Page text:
Here’s everything to expect from iOS 14 when it releases this fall
This is a big one.
Apple held its WWDC 2020 keynote yesterday, with a fully-virtual presentation of everything coming in the months ahead. The biggest change (besides no forced clapping after each product reveals from the audience) was the announcement that all Mac devices will be using Apple’s custom ARM chips within two years. Sorry Intel, you’ve been asleep at the wheel for some time now.
CEO Tim Cook went through all the announcements at a breakneck pace, and it still took just under two hours to list them all. I guess we’ll have our work cut out for us in the coming months, reporting on all the myriad changes coming to Apple’s product stacks. It was also one (if not the only) good presentation from this new normal of social distancing.
If you want to watch the whole thing to catch up, the recording is embedded below. If you’d rather get the TL;DR version, skip past the video and we’ll give you the skinny.
We’re going to cover both iOS 14 and iPadOS here. At least in the interim, Apple’s software stack is still being kept separate, until macOS comes with native iOS support due to the shared hardware components.
Here’s everything that is changing with iOS 14
There are tons of changes coming to iOS when the 14th version of the OS arrives. Some are pretty major, like homescreen widgets, and the ability to set third-party apps as defaults, and some are kinda minor, like
- Home screen widgets: Finally iOS gets a feature that Android has had for years…
- App library: This is the iOS version of the Android App Drawer. It’s automatically curated though, so have fun trying to rearrange it
- Picture-in-picture: Yes, iOS 14 will let you watch a video over whatever else you’re doing on the device
- Third-party default apps: Oh look, another Android feature being copied. iOS 14 will let you change the default apps for opening files or links from the Apple defaults. Finally! Or not… I mean you can only change defaults for opening email and website links for now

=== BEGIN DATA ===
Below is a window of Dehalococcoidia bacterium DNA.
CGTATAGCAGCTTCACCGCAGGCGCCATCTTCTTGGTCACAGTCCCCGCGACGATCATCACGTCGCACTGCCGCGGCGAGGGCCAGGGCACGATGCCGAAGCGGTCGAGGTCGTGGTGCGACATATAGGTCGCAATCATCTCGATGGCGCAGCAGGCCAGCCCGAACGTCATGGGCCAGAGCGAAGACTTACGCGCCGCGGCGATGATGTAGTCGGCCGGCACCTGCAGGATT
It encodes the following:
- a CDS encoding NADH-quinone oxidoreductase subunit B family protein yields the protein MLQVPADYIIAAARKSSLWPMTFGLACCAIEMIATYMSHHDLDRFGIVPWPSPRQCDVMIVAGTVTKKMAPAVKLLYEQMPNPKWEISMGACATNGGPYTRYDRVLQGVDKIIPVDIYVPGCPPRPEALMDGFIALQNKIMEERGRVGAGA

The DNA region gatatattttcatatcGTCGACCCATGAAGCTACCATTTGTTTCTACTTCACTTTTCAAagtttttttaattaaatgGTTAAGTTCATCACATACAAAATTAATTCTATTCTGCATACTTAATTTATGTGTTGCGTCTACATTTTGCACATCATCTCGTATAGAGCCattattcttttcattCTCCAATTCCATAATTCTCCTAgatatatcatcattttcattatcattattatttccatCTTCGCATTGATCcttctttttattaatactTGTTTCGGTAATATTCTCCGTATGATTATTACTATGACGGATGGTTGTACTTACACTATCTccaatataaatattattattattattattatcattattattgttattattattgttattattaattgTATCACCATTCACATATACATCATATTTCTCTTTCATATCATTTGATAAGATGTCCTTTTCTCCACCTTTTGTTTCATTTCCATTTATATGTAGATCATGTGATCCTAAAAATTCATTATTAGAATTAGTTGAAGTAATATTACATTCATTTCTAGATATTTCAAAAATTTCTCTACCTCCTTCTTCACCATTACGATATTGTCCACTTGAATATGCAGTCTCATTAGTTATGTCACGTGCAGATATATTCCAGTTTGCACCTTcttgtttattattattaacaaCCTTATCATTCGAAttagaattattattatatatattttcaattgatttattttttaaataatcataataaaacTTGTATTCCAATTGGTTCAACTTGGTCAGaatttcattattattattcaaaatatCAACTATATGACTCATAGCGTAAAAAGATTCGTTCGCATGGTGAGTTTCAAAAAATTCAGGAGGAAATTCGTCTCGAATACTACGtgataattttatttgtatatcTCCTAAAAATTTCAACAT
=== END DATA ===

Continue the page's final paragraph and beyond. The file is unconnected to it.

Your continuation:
- Siri: Apple’s voice assistant no longer takes up the whole damn screen when you’re talking to her. She also gains real-time translation for 11 languages at launch
- Google Assistant: If you were jealous of Google Pixel owners and their Active Edge feature, a similarly easy way to open Google Assistant is coming in iOS 14. You’ll be able to double-tap the back of your iPhone to start the Assistant listening (or almost anything else), part of the new Accessibility features
- Messaging: Apple’s adding some huge changes to its messaging app, including inline replies, and the ability to “@” someone without even needing to type the @. Oh, and you can customize your notifications so group chats don’t ping your phone every message
- Memoji: You’ll be able to further customize your memoji, including face masks because that’s the responsible thing to do right now
- CarKey: If your car supports it, you’ll be able to turn your key fob into a digital key that you can even share with others so you’ll never need a physical key again
- Privacy: As well as better notification of permissions that apps request at install, you’ll also get an orange dot on the status bar to show that your microphone or camera is being accessed. Approximate Location positioning will be limited to within 10 square miles